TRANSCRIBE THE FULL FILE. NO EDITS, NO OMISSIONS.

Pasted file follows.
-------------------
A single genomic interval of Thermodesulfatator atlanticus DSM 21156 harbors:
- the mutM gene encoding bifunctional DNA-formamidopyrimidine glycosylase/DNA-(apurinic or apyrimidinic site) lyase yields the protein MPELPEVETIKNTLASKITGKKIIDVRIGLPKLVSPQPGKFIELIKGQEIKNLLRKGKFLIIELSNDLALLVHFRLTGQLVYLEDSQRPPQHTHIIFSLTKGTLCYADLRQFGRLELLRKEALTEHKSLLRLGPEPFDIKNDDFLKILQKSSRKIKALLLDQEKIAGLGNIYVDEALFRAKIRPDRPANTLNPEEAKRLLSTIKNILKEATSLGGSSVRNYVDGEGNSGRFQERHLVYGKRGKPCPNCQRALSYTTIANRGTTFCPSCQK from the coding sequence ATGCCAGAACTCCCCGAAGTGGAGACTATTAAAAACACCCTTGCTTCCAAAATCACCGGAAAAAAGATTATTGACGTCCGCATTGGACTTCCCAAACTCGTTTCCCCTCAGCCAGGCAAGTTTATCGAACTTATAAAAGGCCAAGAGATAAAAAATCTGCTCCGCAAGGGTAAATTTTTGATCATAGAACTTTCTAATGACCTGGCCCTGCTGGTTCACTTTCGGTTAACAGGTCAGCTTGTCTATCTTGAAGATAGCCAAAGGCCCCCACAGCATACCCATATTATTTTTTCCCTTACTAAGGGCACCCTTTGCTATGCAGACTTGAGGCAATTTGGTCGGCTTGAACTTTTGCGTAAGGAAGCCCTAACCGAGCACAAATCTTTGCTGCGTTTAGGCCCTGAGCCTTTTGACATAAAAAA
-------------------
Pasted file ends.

A single genomic interval of Thermodesulfatator atlanticus DSM 21156 harbors:
- the mutM gene encoding bifunctional DNA-formamidopyrimidine glycosylase/DNA-(apurinic or apyrimidinic site) lyase yields the protein MPELPEVETIKNTLASKITGKKIIDVRIGLPKLVSPQPGKFIELIKGQEIKNLLRKGKFLIIELSNDLALLVHFRLTGQLVYLEDSQRPPQHTHIIFSLTKGTLCYADLRQFGRLELLRKEALTEHKSLLRLGPEPFDIKNDDFLKILQKSSRKIKALLLDQEKIAGLGNIYVDEALFRAKIRPDRPANTLNPEEAKRLLSTIKNILKEATSLGGSSVRNYVDGEGNSGRFQERHLVYGKRGKPCPNCQRALSYTTIANRGTTFCPSCQK from the coding sequence ATGCCAGAACTCCCCGAAGTGGAGACTATTAAAAACACCCTTGCTTCCAAAATCACCGGAAAAAAGATTATTGACGTCCGCATTGGACTTCCCAAACTCGTTTCCCCTCAGCCAGGCAAGTTTATCGAACTTATAAAAGGCCAAGAGATAAAAAATCTGCTCCGCAAGGGTAAATTTTTGATCATAGAACTTTCTAATGACCTGGCCCTGCTGGTTCACTTTCGGTTAACAGGTCAGCTTGTCTATCTTGAAGATAGCCAAAGGCCCCCACAGCATACCCATATTATTTTTTCCCTTACTAAGGGCACCCTTTGCTATGCAGACTTGAGGCAATTTGGTCGGCTTGAACTTTTGCGTAAGGAAGCCCTAACCGAGCACAAATCTTTGCTGCGTTTAGGCCCTGAGCCTTTTGACATAAAAAA